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Re: Royal Interiors, Part II
« Reply #223 on: November 05, 2010, 02:41:46 PM »
Great photos. I, too, like fireplaces. Glad to see Charles has not caved in to the big screen TV craze. Now, I wonder what William and Harry's rooms are like? They have their own apartments now at St. James, right?

Offline CHRISinUSA

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Re: Royal Interiors, Part II
« Reply #224 on: November 18, 2010, 08:36:10 AM »
That's a funny thought, I can't imagine Charles decorating any room around a massive flat-screen TV.  I would think that would offend his sensibilities to the very core.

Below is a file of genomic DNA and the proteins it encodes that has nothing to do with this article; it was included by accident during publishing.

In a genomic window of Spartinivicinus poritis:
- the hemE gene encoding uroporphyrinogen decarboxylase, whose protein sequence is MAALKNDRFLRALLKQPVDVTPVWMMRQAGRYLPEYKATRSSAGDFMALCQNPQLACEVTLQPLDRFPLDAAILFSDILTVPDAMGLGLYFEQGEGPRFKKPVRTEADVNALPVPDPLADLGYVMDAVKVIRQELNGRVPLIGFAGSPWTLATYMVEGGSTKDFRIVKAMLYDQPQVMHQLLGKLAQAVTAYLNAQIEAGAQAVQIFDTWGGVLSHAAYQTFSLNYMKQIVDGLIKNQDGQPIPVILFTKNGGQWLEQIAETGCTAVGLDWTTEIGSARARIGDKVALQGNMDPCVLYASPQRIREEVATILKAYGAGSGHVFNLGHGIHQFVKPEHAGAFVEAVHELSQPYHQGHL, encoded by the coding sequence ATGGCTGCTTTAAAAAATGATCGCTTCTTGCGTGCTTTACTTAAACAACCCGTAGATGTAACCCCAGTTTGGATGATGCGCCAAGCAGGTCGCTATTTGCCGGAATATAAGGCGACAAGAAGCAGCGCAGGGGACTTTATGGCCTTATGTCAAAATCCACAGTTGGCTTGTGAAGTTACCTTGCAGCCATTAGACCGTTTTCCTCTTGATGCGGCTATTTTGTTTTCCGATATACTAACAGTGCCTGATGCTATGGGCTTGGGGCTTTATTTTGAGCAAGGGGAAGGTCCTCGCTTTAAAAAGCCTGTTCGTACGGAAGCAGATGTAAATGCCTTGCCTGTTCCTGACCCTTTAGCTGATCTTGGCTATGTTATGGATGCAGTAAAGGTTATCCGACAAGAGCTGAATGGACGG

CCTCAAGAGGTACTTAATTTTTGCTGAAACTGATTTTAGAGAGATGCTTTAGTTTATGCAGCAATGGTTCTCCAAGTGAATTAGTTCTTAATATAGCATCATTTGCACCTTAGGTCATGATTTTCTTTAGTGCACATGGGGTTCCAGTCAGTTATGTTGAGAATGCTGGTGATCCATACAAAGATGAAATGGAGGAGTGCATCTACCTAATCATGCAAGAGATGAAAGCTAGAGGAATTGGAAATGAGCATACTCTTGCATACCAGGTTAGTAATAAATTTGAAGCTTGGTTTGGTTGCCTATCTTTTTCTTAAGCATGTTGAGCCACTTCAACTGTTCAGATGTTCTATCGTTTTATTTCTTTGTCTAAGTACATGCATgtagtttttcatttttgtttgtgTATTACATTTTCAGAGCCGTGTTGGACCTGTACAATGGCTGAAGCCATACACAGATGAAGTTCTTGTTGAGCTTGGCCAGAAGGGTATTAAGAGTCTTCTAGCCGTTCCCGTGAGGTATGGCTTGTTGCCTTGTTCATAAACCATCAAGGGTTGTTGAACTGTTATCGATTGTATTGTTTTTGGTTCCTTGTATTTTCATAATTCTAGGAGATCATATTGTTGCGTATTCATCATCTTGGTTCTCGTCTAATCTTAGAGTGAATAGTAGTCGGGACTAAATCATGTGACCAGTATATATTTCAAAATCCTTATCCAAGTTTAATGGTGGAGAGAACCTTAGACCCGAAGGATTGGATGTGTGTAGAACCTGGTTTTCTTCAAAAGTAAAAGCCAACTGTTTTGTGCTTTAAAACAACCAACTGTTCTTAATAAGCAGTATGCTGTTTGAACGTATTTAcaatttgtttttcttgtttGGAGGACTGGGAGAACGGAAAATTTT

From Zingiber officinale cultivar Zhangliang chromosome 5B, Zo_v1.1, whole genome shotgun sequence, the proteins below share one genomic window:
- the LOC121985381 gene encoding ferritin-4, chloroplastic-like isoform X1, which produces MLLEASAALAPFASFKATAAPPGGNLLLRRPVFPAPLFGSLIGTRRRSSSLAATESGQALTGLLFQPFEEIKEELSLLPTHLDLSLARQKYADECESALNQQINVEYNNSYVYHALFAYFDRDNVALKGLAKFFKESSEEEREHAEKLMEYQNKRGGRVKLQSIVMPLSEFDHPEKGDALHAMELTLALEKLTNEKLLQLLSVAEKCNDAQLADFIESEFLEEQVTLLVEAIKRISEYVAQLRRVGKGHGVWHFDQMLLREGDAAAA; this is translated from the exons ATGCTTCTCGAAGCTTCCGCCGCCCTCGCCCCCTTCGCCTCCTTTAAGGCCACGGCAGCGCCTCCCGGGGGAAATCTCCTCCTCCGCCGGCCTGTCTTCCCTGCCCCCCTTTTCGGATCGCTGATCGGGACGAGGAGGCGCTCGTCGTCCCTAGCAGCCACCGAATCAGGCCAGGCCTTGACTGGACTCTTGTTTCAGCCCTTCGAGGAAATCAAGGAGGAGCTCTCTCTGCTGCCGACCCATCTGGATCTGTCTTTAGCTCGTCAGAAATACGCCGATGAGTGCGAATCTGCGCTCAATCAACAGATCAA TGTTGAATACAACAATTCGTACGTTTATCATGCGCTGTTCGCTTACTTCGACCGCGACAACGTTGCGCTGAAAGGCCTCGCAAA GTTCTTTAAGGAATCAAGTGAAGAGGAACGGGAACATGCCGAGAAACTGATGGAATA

On the other hand, Camilla seems a bit more relaxed, and it wouldn't surprise me to find out that the Chinese cabinet in her sitting room hides a television!  It seems perfectly positioned to watch television from the sofas or armchairs.

Yes, after their mother's death William and Harry shared apartments on the second floor of Clarence House above the private rooms of Charles and Camilla.  I'm sure there was quite a large flatscreen TV up there!

Hard to say if the two princes still regularly use those rooms now that they are both grown - I've read that Harry has "unofficial" use of a few rooms at KP when he is in London - and William seems to already have several homes (the house he's presently renting in Wales and a lodge near Birkhall to name two).